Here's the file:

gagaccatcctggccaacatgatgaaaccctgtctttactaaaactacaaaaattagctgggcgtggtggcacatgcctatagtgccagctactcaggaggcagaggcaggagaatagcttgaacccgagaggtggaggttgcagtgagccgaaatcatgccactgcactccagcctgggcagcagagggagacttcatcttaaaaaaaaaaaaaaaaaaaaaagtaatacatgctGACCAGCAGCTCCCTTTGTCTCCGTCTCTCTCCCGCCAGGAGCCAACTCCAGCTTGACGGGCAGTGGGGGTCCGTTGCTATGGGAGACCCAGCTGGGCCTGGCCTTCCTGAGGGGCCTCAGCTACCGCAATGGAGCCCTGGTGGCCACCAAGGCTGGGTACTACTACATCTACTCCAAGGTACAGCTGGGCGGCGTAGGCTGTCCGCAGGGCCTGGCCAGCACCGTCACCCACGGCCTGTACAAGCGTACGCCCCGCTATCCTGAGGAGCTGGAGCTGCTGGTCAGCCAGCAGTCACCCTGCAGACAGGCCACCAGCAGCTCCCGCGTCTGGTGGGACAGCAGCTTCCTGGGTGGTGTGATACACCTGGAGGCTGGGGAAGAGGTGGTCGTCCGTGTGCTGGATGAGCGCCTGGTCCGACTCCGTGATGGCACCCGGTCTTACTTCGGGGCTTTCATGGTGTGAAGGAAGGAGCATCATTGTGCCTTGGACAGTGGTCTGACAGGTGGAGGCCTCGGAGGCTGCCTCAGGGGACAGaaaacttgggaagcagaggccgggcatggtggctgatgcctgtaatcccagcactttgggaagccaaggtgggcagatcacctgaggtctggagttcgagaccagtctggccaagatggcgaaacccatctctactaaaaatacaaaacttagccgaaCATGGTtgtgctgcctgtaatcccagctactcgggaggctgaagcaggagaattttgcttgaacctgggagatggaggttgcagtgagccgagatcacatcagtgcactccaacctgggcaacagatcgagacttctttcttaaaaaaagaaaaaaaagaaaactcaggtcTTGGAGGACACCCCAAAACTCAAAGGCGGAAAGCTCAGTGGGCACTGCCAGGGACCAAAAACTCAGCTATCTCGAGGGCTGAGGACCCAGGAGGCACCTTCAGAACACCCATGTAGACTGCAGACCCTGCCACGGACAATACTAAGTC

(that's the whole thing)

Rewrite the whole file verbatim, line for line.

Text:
gagaccatcctggccaacatgatgaaaccctgtctttactaaaactacaaaaattagctgggcgtggtggcacatgcctatagtgccagctactcaggaggcagaggcaggagaatagcttgaacccgagaggtggaggttgcagtgagccgaaatcatgccactgcactccagcctgggcagcagagggagacttcatcttaaaaaaaaaaaaaaaaaaaaaagtaatacatgctGACCAGCAGCTCCCTTTGTCTCCGTCTCTCTCCCGCCAGGAGCCAACTCCAGCTTGACGGGCAGTGGGGGTCCGTTGCTATGGGAGACCCAGCTGGGCCTGGCCTTCCTGAGGGGCCTCAGCTACCGCAATGGAGCCCTGGTGGCCACCAAGGCTGGGTACTACTACATCTACTCCAAGGTACAGCTGGGCGGCGTAGGCTGTCCGCAGGGCCTGGCCAGCACCGTCACCCACGGCCTGTACAAGCGTACGCCCCGCTATCCTGAGGAGCTGGAGCTGCTGGTCAGCCAGCAGTCACCCTGCAGACAGGCCACCAGCAGCTCCCGCGTCTGGTGGGACAGCAGCTTCCTGGGTGGTGTGATACACCTGGAGGCTGGGGAAGAGGTGGTCGTCCGTGTGCTGGATGAGCGCCTGGTCCGACTCCGTGATGGCACCCGGTCTTACTTCGGGGCTTTCATGGTGTGAAGGAAGGAGCATCATTGTGCCTTGGACAGTGGTCTGACAGGTGGAGGCCTCGGAGGCTGCCTCAGGGGACAGaaaacttgggaagcagaggccgggcatggtggctgatgcctgtaatcccagcactttgggaagccaaggtgggcagatcacctgaggtctggagttcgagaccagtctggccaagatggcgaaacccatctctactaaaaatacaaaacttagccgaaCATGGTtgtgctgcctgtaatcccagctactcgggaggctgaagcaggagaattttgcttgaacctgggagatggaggttgcagtgagccgagatcacatcagtgcactccaacctgggcaacagatcgagacttctttcttaaaaaaagaaaaaaaagaaaactcaggtcTTGGAGGACACCCCAAAACTCAAAGGCGGAAAGCTCAGTGGGCACTGCCAGGGACCAAAAACTCAGCTATCTCGAGGGCTGAGGACCCAGGAGGCACCTTCAGAACACCCATGTAGACTGCAGACCCTGCCACGGACAATACTAAGTC